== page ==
What was your first break in business?
It wasn’t my first ‘break’ in business but something that proved a significant moment in my career was when, after 20 years running art institutions in the Netherlands, I took time out to do the Sloan Masters in Leadership and Strategy at London Business School. It was a conscious decision to build a future in the UK for my wife – who is from Northern Ireland – my children and me.
What did you want to be growing up?
When I was growing up I wanted to become an architect. I come from a family of successful architects – so it was in my blood. At the crucial moment when I had to choose which subject to take at university, I switched to Art History as I was interested in the way that contemporary art engaged with the world. This appealed to me on a social and political level while it offered scope for advocacy and activism.
What attracted you to your current role?
I knew Tyneside Cinema to be a very agile organisation that had managed to seize opportunities that had come its way. I saw opportunities to build on this, grow the organisation and take film education and production to the next level.
What is your organisation’s mission?
Tyneside Cinema’s mission is to inspire, entertain and transform people through its programmes. My ambition is to take inspiration from Tyneside Cinema’s early years as a Newsreel cinema; to continue informing our audience about events in the world and bring a more engaged strand into the programming with curated programmes of films and documentaries that address the big global and societal issues – from poverty and inequality to civil rights, from human rights to environmental degradation and climate change. By engaging academics and specialists to contextualise the issues with introductions and panel discussions, we want to develop Tyneside Cinema into a civic platform for discussion while continuing to build on its strength as an independent cinema that brings audiences the best new releases in art house and quality film.
How do you get the best out of your team?
I believe in empowering people through the responsibility that you give them. By giving people space to help shape the organisation and think about how to structure it, you can create highly effective teams with a sense of ownership and accountability required to deliver quality and be successful.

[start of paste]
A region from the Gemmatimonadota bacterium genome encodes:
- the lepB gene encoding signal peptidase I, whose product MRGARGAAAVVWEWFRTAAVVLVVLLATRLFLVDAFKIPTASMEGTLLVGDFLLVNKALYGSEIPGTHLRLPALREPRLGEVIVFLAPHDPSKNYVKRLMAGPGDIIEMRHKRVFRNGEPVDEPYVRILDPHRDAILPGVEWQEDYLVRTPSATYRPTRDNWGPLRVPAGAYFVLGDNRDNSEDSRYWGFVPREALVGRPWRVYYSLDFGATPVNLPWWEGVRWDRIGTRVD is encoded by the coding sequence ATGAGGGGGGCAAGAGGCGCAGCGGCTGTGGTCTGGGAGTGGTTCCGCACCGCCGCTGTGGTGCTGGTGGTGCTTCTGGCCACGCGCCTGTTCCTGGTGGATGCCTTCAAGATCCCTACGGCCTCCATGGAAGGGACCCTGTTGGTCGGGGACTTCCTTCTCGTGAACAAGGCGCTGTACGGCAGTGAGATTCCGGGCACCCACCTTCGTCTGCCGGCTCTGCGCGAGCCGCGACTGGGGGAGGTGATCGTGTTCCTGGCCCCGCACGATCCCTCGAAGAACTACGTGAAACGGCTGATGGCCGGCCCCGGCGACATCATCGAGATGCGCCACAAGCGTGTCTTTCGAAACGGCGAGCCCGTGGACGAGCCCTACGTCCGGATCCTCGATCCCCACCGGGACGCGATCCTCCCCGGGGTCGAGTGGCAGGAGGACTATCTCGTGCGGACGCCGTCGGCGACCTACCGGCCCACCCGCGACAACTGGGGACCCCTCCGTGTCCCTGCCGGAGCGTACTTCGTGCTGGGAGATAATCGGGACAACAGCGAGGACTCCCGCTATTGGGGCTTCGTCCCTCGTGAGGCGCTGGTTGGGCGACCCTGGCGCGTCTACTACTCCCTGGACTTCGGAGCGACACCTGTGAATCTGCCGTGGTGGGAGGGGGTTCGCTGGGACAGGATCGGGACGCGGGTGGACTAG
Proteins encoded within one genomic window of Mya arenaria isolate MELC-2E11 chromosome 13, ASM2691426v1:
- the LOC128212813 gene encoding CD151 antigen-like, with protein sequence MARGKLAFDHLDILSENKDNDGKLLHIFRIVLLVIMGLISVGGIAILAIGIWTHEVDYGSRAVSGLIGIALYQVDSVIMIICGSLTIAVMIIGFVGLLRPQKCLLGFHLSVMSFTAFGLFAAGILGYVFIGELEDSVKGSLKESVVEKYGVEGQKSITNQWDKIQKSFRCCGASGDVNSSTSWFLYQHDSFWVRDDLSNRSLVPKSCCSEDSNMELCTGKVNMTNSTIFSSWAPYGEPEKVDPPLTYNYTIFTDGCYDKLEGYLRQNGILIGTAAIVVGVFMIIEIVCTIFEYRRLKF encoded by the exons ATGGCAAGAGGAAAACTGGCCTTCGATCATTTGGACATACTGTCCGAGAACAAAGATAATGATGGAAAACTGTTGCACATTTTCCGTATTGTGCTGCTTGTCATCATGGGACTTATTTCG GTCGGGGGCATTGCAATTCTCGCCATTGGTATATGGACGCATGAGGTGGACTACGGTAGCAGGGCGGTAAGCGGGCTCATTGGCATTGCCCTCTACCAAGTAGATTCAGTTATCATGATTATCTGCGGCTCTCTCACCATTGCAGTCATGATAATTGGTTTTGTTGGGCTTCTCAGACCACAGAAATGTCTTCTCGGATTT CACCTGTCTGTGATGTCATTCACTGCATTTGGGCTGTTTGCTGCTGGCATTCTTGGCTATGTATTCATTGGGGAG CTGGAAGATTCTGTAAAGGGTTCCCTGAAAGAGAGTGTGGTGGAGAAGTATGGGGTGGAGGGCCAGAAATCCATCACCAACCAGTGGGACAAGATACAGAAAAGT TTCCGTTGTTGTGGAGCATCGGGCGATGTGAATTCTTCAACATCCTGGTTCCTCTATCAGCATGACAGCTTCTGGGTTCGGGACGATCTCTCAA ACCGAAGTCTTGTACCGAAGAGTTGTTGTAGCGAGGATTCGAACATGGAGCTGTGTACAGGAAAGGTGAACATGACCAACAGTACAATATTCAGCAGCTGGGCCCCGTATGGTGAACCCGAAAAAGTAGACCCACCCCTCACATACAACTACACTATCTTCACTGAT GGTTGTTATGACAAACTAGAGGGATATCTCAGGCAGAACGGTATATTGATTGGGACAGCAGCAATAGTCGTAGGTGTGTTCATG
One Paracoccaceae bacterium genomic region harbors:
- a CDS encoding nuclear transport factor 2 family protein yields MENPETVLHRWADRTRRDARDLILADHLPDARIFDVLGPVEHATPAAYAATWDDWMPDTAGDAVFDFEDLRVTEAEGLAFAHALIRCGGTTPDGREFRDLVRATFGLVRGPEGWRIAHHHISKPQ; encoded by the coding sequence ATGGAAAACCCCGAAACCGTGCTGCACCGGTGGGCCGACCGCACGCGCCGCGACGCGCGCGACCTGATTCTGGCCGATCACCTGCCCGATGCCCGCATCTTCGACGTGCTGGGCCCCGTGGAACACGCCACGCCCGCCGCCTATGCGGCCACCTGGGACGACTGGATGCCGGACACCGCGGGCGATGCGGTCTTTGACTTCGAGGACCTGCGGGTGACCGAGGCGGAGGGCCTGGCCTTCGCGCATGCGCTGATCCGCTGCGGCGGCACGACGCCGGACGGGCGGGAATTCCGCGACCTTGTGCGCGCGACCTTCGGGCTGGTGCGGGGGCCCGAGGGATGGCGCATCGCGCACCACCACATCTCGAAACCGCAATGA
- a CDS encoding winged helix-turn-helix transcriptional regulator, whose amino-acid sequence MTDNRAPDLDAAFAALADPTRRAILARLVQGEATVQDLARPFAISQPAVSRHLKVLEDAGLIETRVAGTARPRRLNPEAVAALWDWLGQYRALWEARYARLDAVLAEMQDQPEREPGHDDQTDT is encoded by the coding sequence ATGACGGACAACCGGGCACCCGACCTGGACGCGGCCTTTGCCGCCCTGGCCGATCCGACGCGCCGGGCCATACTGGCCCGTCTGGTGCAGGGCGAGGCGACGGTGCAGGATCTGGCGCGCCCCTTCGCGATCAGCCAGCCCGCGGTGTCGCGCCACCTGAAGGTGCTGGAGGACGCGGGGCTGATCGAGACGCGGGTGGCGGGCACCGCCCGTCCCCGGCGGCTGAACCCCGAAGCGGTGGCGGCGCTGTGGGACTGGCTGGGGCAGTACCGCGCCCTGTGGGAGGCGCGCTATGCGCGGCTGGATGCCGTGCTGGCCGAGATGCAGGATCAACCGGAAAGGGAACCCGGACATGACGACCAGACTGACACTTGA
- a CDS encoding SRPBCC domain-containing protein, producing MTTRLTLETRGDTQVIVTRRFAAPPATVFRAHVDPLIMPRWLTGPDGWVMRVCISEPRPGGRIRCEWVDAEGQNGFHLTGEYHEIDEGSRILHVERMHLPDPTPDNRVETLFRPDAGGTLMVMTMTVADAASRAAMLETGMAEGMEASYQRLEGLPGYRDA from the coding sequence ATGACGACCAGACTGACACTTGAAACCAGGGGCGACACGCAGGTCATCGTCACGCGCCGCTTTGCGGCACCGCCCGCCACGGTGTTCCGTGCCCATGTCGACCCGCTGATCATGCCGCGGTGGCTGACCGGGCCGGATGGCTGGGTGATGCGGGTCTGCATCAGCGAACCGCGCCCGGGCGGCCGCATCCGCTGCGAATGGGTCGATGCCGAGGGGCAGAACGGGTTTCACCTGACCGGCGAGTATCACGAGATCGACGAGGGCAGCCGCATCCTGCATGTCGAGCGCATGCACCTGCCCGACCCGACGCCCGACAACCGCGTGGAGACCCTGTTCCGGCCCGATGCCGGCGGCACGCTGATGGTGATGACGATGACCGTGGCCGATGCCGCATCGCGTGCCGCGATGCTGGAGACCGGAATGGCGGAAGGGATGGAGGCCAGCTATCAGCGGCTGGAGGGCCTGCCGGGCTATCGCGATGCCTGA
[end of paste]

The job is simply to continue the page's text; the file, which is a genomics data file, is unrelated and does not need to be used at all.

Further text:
What has been your career highlight?
There have been good moments along the way but I believe my career highlight is yet to come, undoubtedly here at Tyneside Cinema.
What has been your biggest challenge?
Our biggest challenge is right ahead of us. Brexit poses a huge challenge for the UK and it’s important for leaders to prepare for the impact this will have. For an organisation that depends on revenues from the box office for film and from food sales the challenges are compounding. If we start sliding into a recession with all associated inflation and loss of spending power, cinemas are likely to suffer as people can easily economise by eating at home and waiting until new film releases become available on Netflix. For Tyneside Cinema to be able to continue bringing the best first run releases to the North East, we will have to prepare ourselves by diversifying our revenue streams and creating economies of scale.
Who or what inspires you?
I’m inspired when I see people, especially young people, engage with the pressing issues of our day, whether political, social or economic – and finding inspiration to help create a better ‘common’ world.
What are your organisation’s short and long-term goals?
Tyneside Cinema has been a Newcastle institution since 1937 and this year we are celebrating the 80th anniversary with programmes of films and activities that reflect and build upon our rich history. The referendum on EU membership has taught us that we can’t leave discussions about important issues to politicians or the media. It is pertinent that these discussions take place where people congregate, and especially in cinemas, where we can use the medium of film and especially documentary to properly introduce the issues and inform the discussion. I would like to see Tyneside Cinema become that platform for discussion about issues that matter. In the medium term I would like ensure that we turn our pop-up film school into an important film school that is fully integrated into the fabric of our organisation and in the longer term that we progress from producing short films and documentaries to the production of full-length documentaries and feature films.
How do you achieve a good work/life balance?
I’m in the very fortunate position that I love my work and am able to incorporate a variety of interests that are important in my life. Life and work are intrinsically linked. Whenever I’m away from the office, I’m often reading and researching, or attending events that inspire my work.